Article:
Install Vercel

N.B., you would be required to confirm it’s your account by entering your GitHub password.

Once that is successful, all your GitHub repositories will appear, the next step would be to select the repository you want to import and deploy.

Select Repository To Deploy In Vercel

Import the repository and then this will appear:

Configure Your Vercel Project Before Deployment

N.B., Vercel automatically detects your framework preset.

You can now click the Deploy button. This will begin to deploy your project by running builds, checks, and finally, assigning a domain.

Assign A Domain To Your Deployed Project

You can click the Go to Dashboard button to see details about our deployed application such as the domain name and other deployment information.

Comparing both methods of deployment

Both methods perform the same functions but via different means/methods. Choosing which is best would be based on your own preference as a developer.

  • The Vercel CLI does all its job on the terminal, which means you literally would not need to go through the stress of unnecessary navigation
  • While the other methods are pretty cool, all you need to do is navigate through the Vercel dashboard

Let me know which method you think is best in the comment section and why you think it’s best, but for me, I’d always pick the Vercel CLI because it makes deployment a lot easier and doesn’t take me off my IDE. 😋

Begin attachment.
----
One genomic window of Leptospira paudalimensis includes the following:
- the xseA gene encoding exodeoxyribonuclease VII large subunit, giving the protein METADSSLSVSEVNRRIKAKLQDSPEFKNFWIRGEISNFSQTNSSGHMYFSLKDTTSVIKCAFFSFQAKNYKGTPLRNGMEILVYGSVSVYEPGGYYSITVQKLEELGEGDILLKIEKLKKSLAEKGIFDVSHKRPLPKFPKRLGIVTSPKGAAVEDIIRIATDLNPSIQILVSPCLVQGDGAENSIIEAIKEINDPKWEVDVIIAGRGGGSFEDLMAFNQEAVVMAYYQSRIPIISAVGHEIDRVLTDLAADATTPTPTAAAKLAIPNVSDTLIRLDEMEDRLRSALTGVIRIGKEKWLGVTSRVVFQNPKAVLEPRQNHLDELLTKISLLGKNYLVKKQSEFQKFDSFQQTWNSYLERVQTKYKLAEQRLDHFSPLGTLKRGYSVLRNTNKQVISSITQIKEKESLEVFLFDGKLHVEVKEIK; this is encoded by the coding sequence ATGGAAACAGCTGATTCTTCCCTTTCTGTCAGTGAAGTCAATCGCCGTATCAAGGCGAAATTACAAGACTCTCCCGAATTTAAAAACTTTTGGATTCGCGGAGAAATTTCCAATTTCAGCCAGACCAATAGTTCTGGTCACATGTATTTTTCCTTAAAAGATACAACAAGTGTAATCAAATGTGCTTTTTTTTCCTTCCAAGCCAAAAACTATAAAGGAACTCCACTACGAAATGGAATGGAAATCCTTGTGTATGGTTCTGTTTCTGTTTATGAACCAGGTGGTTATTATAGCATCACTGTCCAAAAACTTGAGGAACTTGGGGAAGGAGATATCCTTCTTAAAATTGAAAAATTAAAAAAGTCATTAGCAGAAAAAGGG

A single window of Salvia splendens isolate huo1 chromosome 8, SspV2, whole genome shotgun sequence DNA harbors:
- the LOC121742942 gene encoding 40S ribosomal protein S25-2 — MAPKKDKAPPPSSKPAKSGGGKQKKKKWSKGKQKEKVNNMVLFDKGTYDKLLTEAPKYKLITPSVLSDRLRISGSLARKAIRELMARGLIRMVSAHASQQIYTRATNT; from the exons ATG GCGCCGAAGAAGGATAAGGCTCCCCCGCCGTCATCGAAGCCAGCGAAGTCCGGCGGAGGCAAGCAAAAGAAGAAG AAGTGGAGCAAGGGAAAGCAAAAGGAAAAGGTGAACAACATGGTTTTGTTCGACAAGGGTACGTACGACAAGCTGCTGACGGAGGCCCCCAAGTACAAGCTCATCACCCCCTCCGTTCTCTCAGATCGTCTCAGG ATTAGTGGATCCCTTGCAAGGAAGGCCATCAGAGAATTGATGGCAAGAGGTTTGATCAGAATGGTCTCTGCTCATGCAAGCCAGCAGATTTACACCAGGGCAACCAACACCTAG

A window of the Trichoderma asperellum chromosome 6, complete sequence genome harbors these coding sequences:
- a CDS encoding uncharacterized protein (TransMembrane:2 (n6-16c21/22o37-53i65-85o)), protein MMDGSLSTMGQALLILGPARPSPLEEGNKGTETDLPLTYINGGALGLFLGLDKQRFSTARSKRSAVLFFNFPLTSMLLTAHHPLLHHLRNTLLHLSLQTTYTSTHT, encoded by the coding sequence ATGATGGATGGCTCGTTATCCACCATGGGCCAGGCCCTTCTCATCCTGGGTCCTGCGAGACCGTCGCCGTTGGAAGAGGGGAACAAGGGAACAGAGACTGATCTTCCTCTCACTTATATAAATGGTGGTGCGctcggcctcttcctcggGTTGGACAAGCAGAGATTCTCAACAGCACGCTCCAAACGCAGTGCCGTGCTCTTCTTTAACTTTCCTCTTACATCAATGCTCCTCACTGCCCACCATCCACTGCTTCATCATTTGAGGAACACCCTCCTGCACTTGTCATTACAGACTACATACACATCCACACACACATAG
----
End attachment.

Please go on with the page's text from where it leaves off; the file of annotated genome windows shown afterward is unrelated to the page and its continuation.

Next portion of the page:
Conclusion

In this article, we have been able to see how to deploy a React app to Vercel. We saw two major methods and how they work. You can check out the following resources to learn more about deployments and some more features that Vercel offers you:

 

: Full visibility into your web apps

LogRocket is a frontend application monitoring solution that lets you replay problems as if they happened in your own browser. Instead of guessing why errors happen, or asking users for screenshots and log dumps, LogRocket lets you replay the session to quickly understand what went wrong. It works perfectly with any app, regardless of framework, and has plugins to log additional context from Redux, Vuex, and @ngrx/store.

In addition to logging Redux actions and state, LogRocket records console logs, JavaScript errors, stacktraces, network requests/responses with headers + bodies, browser metadata, and custom logs. It also instruments the DOM to record the HTML and CSS on the page, recreating pixel-perfect videos of even the most complex single-page and mobile apps.

Full visibility into production React apps